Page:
Kreeri: As dawn cracked on Friday morning, Kashmir was wearing an uneasy calm. The sky was draped in clouds and most of the roads were relatively weary except for the Srinagar-Baramulla road.
A string of cavalcades adorned the road even before it was dawn. The rush was heading towards Kreeri, a hamlet in between the green paddy fields and apple orchards, 40 kilometres north-west of Srinagar.
This village in Baramulla district was the ancestral home of Shujaat Bukhari. A renowned editor and journalist, Bukhari, was mercilessly killed by three or four gunmen, pumping bullets into him and two of his security guards on Thursday evening. Two days before Eid, he was coming out of the office after a day of work at Rising Kashmir, the newspaper he edited.
Police have arrested one suspect in connection with the murder who has been identified as Zubair Qadri. He was seen picking up a gun from the spot minutes after Bukhari and his guards were attacked.
The news of his death spread like wildfire, not only in Kashmir but across the globe. Besides being a seasoned editor and reporter, he was engaged in different peace processes, primarily focusing on Kashmir.
That he was a much loved and travelled journalist, was evident from the look of the thousands who had gathered at his funeral. They had come from different regions and diverse backgrounds.
Though Shujaat was settled in Humhama area of Srinagar with his wife and two children, his body was taken for burial to his ancestral village.
“This is the biggest ever funeral we have witnessed,” Irfan Ahmad Bhat, a local told News18.
His funeral is being seen as the representation of what he was as it united people from opposite corners.
“This is a unique funeral,” said a senior journalist. “People from every walk have arrived here, irrespective of their differences. This is unusual in Kashmir.”
The funeral was attended by leaders from the ruling party, including incumbent tourism minister Tasaduq Mufti, who is the brother of CM Mehbooba Mufti, besides other senior members of the Jammu and Kashmir cabinet.
Relatives of Shujaat Bukhari mourn at the funeral ceremony on Friday. (Image: News18)
The leader of opposition, Omar Abdullah was one among the first to arrive in Kreeri. Visibly, distraught and emotional, Omar and his party members stayed with Shujaat’s family for hours.
From top bureaucrats and police officials of the state, many dropped down to attend the funeral.
A bureaucrat broke down while recalling his visit to the same village seven years ago with his friend Shujaat. “Who would have thought that the next visit will be on his funeral,” he exclaimed.
Even members of some separatist groups were also present at the funeral. JKLF Chairman, Yasin Malik attended the last rites and said that he is deeply hurt by the “act of terrorism.”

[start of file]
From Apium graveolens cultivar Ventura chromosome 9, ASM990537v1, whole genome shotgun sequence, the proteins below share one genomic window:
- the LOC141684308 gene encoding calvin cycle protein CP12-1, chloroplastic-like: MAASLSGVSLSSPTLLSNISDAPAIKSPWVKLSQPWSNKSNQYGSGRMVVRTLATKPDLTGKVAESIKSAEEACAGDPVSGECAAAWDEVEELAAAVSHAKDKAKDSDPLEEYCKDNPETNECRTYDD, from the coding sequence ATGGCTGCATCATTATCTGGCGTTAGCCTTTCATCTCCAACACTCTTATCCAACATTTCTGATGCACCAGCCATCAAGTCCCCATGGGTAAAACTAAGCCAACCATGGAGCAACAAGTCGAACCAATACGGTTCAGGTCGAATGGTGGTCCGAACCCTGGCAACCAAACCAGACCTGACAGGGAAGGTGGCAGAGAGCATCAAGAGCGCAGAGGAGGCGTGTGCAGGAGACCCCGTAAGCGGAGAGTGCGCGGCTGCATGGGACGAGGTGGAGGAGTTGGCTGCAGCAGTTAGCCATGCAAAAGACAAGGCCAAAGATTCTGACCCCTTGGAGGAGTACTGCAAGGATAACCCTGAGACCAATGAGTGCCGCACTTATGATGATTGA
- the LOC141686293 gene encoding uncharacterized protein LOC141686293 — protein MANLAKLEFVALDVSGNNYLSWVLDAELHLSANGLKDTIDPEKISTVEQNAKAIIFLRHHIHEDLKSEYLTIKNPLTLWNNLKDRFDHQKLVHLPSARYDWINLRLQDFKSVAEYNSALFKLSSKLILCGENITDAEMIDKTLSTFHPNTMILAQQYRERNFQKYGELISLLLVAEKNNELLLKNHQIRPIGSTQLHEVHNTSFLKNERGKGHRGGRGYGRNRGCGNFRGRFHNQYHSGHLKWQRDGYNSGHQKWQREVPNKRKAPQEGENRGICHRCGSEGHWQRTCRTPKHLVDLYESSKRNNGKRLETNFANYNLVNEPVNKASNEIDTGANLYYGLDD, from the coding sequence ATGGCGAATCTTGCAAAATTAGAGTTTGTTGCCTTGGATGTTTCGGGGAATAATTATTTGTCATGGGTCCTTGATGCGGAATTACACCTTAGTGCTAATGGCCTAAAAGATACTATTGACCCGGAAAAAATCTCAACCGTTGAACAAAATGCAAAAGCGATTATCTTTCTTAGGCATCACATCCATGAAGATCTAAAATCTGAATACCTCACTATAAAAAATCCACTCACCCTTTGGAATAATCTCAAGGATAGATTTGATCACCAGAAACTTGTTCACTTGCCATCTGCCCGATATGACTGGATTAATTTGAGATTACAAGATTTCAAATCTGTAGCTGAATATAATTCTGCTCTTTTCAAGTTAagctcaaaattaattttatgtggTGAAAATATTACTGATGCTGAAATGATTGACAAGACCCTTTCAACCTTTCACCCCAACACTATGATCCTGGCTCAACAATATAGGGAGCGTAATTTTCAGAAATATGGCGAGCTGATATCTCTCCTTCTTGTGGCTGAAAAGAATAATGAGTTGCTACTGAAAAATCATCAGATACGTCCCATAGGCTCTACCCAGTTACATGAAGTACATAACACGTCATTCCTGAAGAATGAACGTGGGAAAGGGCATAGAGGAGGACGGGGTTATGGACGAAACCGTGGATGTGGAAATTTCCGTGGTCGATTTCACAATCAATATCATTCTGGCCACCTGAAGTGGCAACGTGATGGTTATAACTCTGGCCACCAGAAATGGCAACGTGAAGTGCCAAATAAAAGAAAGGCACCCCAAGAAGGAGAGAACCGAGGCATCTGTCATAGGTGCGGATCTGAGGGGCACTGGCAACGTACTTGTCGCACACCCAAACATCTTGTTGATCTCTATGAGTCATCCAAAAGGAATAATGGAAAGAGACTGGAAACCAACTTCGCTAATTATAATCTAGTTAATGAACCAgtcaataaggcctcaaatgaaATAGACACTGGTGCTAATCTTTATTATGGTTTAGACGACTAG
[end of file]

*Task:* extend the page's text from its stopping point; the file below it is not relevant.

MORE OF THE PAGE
It was also an uncommon day for journalists and the media industry as a whole while many of Shujaat’s shocked colleagues and contemporaries broke down. Officers and locals were seen consoling them.
“We often attend such funerals, talk to people and write. We try not to get emotional and concentrate on our work. But not today,” said a journalist who has worked with Shujaat for more than six years. “One among us has been killed in barbaric way. We don’t know how to react, it is horrific!”
Assadullah, who is in his eighties helplessly stared at the procession carrying the coffin. “I have seen this boy growing into a man. We were so proud of him,” he told News18.
In Kreeri, the market was shut on Friday morning. No one had slept in the village the previous night. The area was heavily guarded by security forces and the rush of the cars led to hours-long traffic snarls in the hamlet.
Shujaat’s funeral prayers were offered near his ancestral graveyard. As people gathered, it started raining heavily, but no one moved.
So huge was the crowd and traffic, some of his close friends couldn’t make it until he was lowered into the grave.
Some of Shujaat’s journalist friends had even come from Delhi and other cities.
His long-term friend and senior journalist, Iftikhar Geelani, had to walk for more than a mile because of the choked roads. But when he ultimately reached, Shujaat’s grave was filled with soil. The fresh dark layer was visible. Geelani cupped his hands and begun praying.
Militant groups active in Kashmir have denied their hand in the assassination and have even condemned the attack. Police have started investigation and believe that it is the work of militants.
On Friday, as Shujaat’s coffin was lifted from the ground, cries of grief and murmurs of prayers reverberated in the mountains.
Tears rolled down from hundreds of shock-stricken eyes, hands struggled for the last touch of Shujaat’s coffin. Women beat their chests watching the procession move past their house and everyone had just one question to ask: “Who killed Shujaat?”